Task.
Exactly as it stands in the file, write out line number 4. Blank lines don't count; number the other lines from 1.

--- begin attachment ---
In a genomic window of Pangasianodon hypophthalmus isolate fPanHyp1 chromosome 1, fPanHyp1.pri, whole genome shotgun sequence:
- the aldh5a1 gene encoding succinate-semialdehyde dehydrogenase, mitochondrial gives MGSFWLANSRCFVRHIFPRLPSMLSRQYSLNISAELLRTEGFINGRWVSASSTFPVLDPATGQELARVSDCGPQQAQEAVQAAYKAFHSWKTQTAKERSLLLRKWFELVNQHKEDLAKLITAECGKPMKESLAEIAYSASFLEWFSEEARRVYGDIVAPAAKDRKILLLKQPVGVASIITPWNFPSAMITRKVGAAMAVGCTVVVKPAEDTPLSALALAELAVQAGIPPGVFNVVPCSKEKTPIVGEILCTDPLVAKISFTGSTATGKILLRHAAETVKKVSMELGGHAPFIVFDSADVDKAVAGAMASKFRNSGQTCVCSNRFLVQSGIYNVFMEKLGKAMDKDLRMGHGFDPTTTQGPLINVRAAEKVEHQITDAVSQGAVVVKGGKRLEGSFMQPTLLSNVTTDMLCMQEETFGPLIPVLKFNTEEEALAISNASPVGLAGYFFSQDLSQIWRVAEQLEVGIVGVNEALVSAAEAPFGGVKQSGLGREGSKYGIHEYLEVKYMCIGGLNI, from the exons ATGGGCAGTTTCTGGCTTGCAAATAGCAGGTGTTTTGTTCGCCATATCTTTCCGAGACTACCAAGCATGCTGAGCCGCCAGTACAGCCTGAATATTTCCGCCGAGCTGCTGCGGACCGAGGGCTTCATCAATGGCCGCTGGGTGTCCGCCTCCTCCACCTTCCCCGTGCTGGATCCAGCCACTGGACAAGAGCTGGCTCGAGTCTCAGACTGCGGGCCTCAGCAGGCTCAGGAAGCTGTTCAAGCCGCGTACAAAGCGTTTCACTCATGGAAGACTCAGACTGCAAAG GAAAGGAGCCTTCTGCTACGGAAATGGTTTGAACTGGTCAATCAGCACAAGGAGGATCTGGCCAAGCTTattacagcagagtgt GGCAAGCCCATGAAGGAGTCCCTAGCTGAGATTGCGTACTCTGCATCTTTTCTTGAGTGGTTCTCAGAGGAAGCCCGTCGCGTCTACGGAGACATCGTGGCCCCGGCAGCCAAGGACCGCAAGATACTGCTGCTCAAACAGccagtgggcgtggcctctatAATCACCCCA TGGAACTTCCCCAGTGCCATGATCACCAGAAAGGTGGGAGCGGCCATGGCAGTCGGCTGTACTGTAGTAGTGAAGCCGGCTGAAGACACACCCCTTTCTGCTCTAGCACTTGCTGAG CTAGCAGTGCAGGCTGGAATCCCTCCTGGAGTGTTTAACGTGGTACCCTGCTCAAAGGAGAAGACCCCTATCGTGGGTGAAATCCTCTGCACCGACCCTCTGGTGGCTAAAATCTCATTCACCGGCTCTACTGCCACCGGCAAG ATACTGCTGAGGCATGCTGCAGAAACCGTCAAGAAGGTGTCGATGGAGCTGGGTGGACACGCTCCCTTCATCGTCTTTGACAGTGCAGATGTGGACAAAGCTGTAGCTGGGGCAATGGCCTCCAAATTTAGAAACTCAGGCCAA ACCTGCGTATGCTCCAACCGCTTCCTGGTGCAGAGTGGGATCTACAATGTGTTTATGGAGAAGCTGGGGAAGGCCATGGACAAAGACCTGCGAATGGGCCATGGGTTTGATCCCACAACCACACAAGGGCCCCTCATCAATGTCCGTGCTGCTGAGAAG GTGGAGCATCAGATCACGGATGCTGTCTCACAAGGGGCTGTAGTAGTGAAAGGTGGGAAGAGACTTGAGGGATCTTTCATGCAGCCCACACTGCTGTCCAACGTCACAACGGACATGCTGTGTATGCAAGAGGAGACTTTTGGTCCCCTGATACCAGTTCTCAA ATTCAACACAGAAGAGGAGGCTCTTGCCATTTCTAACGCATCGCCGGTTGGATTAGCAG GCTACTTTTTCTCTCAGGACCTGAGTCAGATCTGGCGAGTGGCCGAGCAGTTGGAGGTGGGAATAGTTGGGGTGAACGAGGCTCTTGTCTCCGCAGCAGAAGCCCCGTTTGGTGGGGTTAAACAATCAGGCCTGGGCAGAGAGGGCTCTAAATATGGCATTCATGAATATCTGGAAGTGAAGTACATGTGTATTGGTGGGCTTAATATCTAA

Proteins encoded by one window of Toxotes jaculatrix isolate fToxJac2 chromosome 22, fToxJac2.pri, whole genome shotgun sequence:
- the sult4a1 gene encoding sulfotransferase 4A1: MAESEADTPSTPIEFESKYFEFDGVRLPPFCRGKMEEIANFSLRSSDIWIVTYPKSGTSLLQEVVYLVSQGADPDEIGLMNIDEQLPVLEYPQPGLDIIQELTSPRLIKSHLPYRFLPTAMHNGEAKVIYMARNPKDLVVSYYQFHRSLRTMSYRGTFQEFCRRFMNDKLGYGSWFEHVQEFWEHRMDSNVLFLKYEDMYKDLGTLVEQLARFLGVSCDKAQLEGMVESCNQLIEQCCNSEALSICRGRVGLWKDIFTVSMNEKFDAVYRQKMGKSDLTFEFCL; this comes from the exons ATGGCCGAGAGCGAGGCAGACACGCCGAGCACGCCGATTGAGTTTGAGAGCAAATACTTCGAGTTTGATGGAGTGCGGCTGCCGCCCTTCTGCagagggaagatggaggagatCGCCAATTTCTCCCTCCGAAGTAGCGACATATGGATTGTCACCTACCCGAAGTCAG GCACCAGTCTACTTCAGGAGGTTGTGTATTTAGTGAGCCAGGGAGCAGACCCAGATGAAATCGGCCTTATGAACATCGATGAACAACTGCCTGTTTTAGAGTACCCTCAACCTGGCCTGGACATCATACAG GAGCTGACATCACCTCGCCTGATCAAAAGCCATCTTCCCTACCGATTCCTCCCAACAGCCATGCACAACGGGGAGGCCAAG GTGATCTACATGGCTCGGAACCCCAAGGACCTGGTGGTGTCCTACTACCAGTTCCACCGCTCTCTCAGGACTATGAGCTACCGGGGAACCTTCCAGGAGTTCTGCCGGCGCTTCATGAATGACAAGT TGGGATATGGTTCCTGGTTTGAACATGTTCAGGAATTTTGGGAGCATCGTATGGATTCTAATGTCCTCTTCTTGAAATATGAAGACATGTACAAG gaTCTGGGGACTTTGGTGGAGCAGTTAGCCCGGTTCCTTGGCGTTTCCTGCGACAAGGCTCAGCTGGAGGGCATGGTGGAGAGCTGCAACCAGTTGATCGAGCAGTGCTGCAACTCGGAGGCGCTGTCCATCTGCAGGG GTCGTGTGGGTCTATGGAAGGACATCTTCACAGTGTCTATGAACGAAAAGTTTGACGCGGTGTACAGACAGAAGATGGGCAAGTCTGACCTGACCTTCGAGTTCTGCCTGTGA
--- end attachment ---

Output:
- the sult4a1 gene encoding sulfotransferase 4A1: MAESEADTPSTPIEFESKYFEFDGVRLPPFCRGKMEEIANFSLRSSDIWIVTYPKSGTSLLQEVVYLVSQGADPDEIGLMNIDEQLPVLEYPQPGLDIIQELTSPRLIKSHLPYRFLPTAMHNGEAKVIYMARNPKDLVVSYYQFHRSLRTMSYRGTFQEFCRRFMNDKLGYGSWFEHVQEFWEHRMDSNVLFLKYEDMYKDLGTLVEQLARFLGVSCDKAQLEGMVESCNQLIEQCCNSEALSICRGRVGLWKDIFTVSMNEKFDAVYRQKMGKSDLTFEFCL; this comes from the exons ATGGCCGAGAGCGAGGCAGACACGCCGAGCACGCCGATTGAGTTTGAGAGCAAATACTTCGAGTTTGATGGAGTGCGGCTGCCGCCCTTCTGCagagggaagatggaggagatCGCCAATTTCTCCCTCCGAAGTAGCGACATATGGATTGTCACCTACCCGAAGTCAG GCACCAGTCTACTTCAGGAGGTTGTGTATTTAGTGAGCCAGGGAGCAGACCCAGATGAAATCGGCCTTATGAACATCGATGAACAACTGCCTGTTTTAGAGTACCCTCAACCTGGCCTGGACATCATACAG GAGCTGACATCACCTCGCCTGATCAAAAGCCATCTTCCCTACCGATTCCTCCCAACAGCCATGCACAACGGGGAGGCCAAG GTGATCTACATGGCTCGGAACCCCAAGGACCTGGTGGTGTCCTACTACCAGTTCCACCGCTCTCTCAGGACTATGAGCTACCGGGGAACCTTCCAGGAGTTCTGCCGGCGCTTCATGAATGACAAGT TGGGATATGGTTCCTGGTTTGAACATGTTCAGGAATTTTGGGAGCATCGTATGGATTCTAATGTCCTCTTCTTGAAATATGAAGACATGTACAAG gaTCTGGGGACTTTGGTGGAGCAGTTAGCCCGGTTCCTTGGCGTTTCCTGCGACAAGGCTCAGCTGGAGGGCATGGTGGAGAGCTGCAACCAGTTGATCGAGCAGTGCTGCAACTCGGAGGCGCTGTCCATCTGCAGGG GTCGTGTGGGTCTATGGAAGGACATCTTCACAGTGTCTATGAACGAAAAGTTTGACGCGGTGTACAGACAGAAGATGGGCAAGTCTGACCTGACCTTCGAGTTCTGCCTGTGA